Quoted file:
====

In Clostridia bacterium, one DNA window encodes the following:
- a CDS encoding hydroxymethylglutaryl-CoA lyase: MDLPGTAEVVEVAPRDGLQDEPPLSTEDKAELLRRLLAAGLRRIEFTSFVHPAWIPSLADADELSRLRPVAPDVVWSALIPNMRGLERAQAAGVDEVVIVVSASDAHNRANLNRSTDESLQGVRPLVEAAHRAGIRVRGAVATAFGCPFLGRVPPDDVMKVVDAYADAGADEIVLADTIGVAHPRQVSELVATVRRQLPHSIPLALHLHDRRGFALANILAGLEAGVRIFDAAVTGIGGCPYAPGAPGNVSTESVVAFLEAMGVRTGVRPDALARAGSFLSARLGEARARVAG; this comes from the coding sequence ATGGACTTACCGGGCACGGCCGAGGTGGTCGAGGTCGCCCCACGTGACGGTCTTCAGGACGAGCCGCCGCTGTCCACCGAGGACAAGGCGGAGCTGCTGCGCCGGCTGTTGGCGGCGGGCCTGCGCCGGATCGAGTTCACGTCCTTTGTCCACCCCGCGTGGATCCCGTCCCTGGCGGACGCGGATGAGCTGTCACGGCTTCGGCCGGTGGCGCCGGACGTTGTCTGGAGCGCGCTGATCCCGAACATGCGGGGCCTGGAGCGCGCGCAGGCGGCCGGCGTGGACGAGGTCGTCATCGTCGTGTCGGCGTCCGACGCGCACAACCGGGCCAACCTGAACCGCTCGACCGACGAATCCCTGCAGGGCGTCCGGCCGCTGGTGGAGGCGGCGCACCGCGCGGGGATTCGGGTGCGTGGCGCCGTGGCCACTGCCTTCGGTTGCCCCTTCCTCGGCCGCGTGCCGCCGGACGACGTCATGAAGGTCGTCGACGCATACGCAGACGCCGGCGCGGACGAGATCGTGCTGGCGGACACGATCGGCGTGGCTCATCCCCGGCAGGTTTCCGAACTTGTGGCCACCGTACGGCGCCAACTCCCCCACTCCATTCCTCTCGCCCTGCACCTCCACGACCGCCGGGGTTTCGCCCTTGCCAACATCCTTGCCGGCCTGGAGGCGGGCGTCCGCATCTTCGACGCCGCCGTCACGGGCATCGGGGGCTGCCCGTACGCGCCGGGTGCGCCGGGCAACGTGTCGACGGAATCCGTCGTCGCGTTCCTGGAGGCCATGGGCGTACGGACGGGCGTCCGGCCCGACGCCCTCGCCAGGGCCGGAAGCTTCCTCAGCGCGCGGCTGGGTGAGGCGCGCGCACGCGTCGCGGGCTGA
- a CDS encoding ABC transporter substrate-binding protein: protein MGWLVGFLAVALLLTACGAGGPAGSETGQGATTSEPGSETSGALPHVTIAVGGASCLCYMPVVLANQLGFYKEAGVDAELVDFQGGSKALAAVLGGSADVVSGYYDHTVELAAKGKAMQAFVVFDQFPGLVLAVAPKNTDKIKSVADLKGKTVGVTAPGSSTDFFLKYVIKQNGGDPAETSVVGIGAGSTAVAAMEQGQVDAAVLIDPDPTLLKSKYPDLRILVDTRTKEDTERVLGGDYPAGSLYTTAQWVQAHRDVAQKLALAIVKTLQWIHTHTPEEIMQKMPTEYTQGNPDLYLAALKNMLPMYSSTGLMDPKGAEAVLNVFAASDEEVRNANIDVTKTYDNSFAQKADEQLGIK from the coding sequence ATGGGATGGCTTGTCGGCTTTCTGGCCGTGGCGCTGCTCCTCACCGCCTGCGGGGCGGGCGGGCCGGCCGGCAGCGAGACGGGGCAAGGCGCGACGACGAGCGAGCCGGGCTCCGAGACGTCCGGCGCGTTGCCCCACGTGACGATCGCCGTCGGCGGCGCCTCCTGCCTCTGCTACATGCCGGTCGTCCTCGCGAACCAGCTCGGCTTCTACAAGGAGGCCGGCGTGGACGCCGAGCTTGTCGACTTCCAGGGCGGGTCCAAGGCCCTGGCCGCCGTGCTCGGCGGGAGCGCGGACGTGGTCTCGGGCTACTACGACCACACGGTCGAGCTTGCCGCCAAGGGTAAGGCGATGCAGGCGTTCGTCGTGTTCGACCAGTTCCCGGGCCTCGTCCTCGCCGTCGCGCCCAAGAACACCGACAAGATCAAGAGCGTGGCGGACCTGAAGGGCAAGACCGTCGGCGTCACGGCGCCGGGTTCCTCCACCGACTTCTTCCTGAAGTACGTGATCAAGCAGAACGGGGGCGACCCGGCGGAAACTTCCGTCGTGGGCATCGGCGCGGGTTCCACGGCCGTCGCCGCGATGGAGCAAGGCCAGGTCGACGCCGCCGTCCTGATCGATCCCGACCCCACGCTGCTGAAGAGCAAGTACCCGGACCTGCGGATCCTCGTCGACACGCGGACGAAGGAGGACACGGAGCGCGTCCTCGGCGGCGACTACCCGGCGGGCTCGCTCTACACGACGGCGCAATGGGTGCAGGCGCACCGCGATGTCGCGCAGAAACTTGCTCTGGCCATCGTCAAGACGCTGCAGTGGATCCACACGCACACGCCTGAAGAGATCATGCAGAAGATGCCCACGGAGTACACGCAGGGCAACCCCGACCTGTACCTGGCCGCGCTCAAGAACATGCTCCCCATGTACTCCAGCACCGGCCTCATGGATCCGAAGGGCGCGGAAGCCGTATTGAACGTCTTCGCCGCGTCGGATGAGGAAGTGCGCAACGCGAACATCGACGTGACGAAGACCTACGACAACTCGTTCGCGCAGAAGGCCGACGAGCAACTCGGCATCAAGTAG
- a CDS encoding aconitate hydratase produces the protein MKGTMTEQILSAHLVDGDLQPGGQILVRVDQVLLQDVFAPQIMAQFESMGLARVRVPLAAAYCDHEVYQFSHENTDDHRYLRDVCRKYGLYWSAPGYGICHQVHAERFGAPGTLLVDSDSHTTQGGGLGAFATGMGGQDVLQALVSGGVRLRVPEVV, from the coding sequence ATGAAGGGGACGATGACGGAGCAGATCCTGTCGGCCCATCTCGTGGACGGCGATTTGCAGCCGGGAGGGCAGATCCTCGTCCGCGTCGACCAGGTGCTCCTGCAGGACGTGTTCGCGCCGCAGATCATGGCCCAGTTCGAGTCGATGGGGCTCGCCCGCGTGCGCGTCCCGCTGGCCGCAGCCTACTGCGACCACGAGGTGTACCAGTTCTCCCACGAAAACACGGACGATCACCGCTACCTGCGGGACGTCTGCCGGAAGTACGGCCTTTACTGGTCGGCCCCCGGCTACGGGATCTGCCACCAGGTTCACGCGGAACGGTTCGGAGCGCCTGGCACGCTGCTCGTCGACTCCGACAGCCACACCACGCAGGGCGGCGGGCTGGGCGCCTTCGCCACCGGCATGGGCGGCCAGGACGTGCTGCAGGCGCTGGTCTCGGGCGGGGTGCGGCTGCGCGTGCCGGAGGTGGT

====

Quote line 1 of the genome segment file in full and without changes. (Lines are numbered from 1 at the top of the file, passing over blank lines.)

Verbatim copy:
In Clostridia bacterium, one DNA window encodes the following: